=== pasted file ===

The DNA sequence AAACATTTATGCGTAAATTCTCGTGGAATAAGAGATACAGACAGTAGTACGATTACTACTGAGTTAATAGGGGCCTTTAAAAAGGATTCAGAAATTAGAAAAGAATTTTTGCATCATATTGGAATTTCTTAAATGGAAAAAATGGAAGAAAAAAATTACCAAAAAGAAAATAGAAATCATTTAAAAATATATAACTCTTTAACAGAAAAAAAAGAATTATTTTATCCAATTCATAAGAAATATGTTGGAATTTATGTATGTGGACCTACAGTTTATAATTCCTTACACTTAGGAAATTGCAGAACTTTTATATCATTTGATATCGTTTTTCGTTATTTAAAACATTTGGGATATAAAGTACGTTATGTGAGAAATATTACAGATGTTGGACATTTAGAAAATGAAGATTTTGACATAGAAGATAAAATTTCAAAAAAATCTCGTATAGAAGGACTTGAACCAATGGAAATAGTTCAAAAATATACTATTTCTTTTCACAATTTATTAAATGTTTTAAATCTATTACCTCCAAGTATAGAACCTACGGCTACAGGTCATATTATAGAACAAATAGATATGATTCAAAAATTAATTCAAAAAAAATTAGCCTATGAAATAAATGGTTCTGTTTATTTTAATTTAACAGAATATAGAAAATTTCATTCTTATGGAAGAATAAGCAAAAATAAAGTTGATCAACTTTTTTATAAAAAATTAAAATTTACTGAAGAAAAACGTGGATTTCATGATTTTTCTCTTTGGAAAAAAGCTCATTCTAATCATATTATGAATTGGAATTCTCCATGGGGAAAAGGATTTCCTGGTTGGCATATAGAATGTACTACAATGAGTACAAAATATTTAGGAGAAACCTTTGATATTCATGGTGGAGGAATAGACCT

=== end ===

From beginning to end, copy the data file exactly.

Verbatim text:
The DNA sequence AAACATTTATGCGTAAATTCTCGTGGAATAAGAGATACAGACAGTAGTACGATTACTACTGAGTTAATAGGGGCCTTTAAAAAGGATTCAGAAATTAGAAAAGAATTTTTGCATCATATTGGAATTTCTTAAATGGAAAAAATGGAAGAAAAAAATTACCAAAAAGAAAATAGAAATCATTTAAAAATATATAACTCTTTAACAGAAAAAAAAGAATTATTTTATCCAATTCATAAGAAATATGTTGGAATTTATGTATGTGGACCTACAGTTTATAATTCCTTACACTTAGGAAATTGCAGAACTTTTATATCATTTGATATCGTTTTTCGTTATTTAAAACATTTGGGATATAAAGTACGTTATGTGAGAAATATTACAGATGTTGGACATTTAGAAAATGAAGATTTTGACATAGAAGATAAAATTTCAAAAAAATCTCGTATAGAAGGACTTGAACCAATGGAAATAGTTCAAAAATATACTATTTCTTTTCACAATTTATTAAATGTTTTAAATCTATTACCTCCAAGTATAGAACCTACGGCTACAGGTCATATTATAGAACAAATAGATATGATTCAAAAATTAATTCAAAAAAAATTAGCCTATGAAATAAATGGTTCTGTTTATTTTAATTTAACAGAATATAGAAAATTTCATTCTTATGGAAGAATAAGCAAAAATAAAGTTGATCAACTTTTTTATAAAAAATTAAAATTTACTGAAGAAAAACGTGGATTTCATGATTTTTCTCTTTGGAAAAAAGCTCATTCTAATCATATTATGAATTGGAATTCTCCATGGGGAAAAGGATTTCCTGGTTGGCATATAGAATGTACTACAATGAGTACAAAATATTTAGGAGAAACCTTTGATATTCATGGTGGAGGAATAGACCT